Last night, the Cubs entered the bottom the ninth inning with a 5-1 lead and a 98.3% chance of winning the game according to our Play Logs. After recording the first out, the win probability moved up to 99.4%, but after an error, three singles, and a hit batter, the Cubs’ lead was cut to 5-3 and Bryce Harper stepped up to the plate against Derek Holland with the bases loaded, and the Phillies’ win expectancy had moved up to 32.3%. Then it moved up to 100% when this happened:
As far as pitches go, it wasn’t necessarily a bad one. There have been over 500 pitches this season of at least 94 mph in a left-on-left matchup where the pitcher hit the inside corner or further inside. Only 35 such pitches resulted in base hits, with a .276 BABIP and .143 ISO. There were only four homers on pitches like that, and after last night, Harper has two of them, with another coming in June off Max Fried.
Harper’s homer last night took a long time to land.
For those Statcast aficionados out there, Harper hit the ball 113 mph with a launch angle of 40 degrees. There have only been 15 homers hit this season with an exit velocity of 110 mph or more with a launch angle of 35 degrees or more. Of those high-launch-angle swings, Harper’s homer was the hardest hit of the season. He seemed pretty pleased with himself.
The Win Expectancy Chart for the game looked like this:
Harper’s teammates also seemed to understand the importance of the chart.
With that one swing, Harper added 0.67 to his WPA on the season. While his 122 wRC+ is a good-not-great 45th out of 146 qualified batters, his WPA, which measures the direct results on the game that his hits and outs have impacted, ranks third.
|Ronald Acuña Jr.||Braves||135||4.25|
|Xander Bogaerts||Red Sox||142||4.05|
Harper has sequenced his positive contributions in enough big moments that his overall batting line doesn’t reflect the contributions his hits have made to the Phillies’ wins and losses. It’s made a major difference for the team this season as they have allowed 19 more runs than they’ve scored, and their BaseRuns record, which takes sequencing out, is 55-66, eight games worse than their actual record of 63-58, which puts them just a game out of the wild card race.
The Phillies and Harper don’t have any particular skill when it comes these “clutch” hits. Harper’s 176 wRC+ in high-leverage situations ranks ninth among hitters with at least 40 PA in those situations. Harper has the skills necessary to put up a 176 wRC+ in all situations, but it just so happens he’s bunched up that level of play in big spots. He is very much an outlier this season when we compare wRC+ and WPA.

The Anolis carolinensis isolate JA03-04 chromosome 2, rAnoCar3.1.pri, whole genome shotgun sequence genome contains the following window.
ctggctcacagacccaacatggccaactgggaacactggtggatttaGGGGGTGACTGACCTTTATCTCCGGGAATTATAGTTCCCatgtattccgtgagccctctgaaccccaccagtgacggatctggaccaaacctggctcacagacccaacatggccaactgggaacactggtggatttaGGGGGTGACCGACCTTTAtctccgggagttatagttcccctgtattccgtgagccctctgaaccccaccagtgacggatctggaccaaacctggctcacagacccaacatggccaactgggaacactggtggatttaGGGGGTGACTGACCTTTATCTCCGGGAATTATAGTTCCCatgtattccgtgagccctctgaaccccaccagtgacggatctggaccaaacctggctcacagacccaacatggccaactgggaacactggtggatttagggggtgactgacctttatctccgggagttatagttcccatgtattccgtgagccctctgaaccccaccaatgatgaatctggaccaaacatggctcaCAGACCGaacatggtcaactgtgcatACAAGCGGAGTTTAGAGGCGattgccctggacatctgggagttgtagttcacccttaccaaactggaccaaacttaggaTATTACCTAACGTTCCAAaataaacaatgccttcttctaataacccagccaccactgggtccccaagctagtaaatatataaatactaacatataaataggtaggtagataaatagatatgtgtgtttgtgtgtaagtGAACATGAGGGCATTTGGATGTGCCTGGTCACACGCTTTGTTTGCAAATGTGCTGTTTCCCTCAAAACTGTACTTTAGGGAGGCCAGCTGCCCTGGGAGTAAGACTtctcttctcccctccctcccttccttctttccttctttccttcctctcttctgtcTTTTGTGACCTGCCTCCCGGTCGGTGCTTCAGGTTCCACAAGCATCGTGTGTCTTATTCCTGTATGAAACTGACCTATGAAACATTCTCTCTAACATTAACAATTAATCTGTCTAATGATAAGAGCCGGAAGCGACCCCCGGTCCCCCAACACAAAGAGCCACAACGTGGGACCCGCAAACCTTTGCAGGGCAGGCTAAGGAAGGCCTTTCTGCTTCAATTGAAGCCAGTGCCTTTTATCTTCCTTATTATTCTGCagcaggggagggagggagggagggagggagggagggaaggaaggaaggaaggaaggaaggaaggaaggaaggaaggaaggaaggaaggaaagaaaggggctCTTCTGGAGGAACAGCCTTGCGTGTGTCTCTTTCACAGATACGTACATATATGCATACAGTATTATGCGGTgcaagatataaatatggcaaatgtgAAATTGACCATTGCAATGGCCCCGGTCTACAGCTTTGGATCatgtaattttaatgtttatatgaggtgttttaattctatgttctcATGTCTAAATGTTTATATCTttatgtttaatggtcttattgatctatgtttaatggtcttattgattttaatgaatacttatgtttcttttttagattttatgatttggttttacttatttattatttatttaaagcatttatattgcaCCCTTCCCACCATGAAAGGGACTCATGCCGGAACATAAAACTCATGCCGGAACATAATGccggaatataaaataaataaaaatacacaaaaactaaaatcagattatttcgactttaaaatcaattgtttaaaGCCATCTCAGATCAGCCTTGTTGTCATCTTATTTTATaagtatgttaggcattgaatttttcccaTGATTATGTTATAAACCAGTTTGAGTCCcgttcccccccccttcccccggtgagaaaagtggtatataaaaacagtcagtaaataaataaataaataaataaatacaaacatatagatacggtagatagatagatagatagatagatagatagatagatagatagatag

We have a Clutch stat at FanGraphs which essentially measures a hitter’s performance in important situations versus his normal production. Harper is far and away the leader this season.
|Mookie Betts||Red Sox||126||3.5||1.18|
|Xander Bogaerts||Red Sox||142||4.05||1.17|
This likely isn’t a measure of Harper’s particular skills to perform better in important situations. If he could perform better in clutch situations, it would behoove him to play like that all of the time. In addition, Harper’s career clutch score is 0.63, which means he was negative entering the season and he’s right around all other players. To further demonstrate the lack of clutch ability — or at least the lack of clutch ability once a player has made it through years of training and playing pressure-packed games as an amateur and in the minors and has put together a decently long pro career — the graph below shows all players since 1974 with at least 3,000 plate appearances with their offensive runs above average, i.e. their normal offensive production, and their WPA.
Nearly everybody’s numbers end up mirroring themselves. Maybe there’s some guys’ type of game that can produce incremental positive Clutch scores over a long period of time, like the situational hitting of Tony Gwynn or Pete Rose that produces singles might be worth a handful of runs per year over a career, but those are very extreme cases. That doesn’t mean Harper’s season isn’t very unusual. The scatter plot below shows every qualified season since 1974 with a player’s Clutch score and their wRC+.
The giant blob should suggest that there’s not a correlation between good hitting and “Clutch” hitting at the major league level. That we can sort of make out where Harper’s season is in that giant blob indicates the season is a bit of an outlier. Out of around 6,500 qualified seasons, Harper’s clutch score as it stands today ranks 90th. Of the 90 players, Harper is currently one of only 32 players with a wRC+ of at least 120.
|David Ortiz||2005||Red Sox||157||3.31||8.66|
|Mike Hargrove||1979||– – –||131||2.18||4.21|
At the moment, Harper’s 5.07 WPA is the 231st-highest total since 1974. For comparison’s sake, the 231st-ranked wRC+ during that same time was 157 of Edgar Martinez in 2001. That’s the kind of production the Phillies have received from Harper in terms of results even though Harper hasn’t actually played that well. If Harper were to continue his torrid WPA pace and end up with 6.76 WPA on the season, that would be the 46th-highest mark of the last 46 seasons. The 46th-highest wRC+ during that time belongs to Mike Trout’s 2013 season, when he put up a 176 wRC+.
By results, the Phillies have received an MVP-level performance from Harper right there with Christian Yelich and Cody Bellinger. He hasn’t actually been that good because of all the outs, and his performances in important situations can’t be projected into the future, but in terms of the Phillies’ season, last night showed why some hits matter more than others. If the Phillies do make the playoffs, Bryce Harper’s combination of immense talent plus some good fortune in big moments will be a big reason why they play in October.
Craig Edwards can be found on twitter @craigjedwards.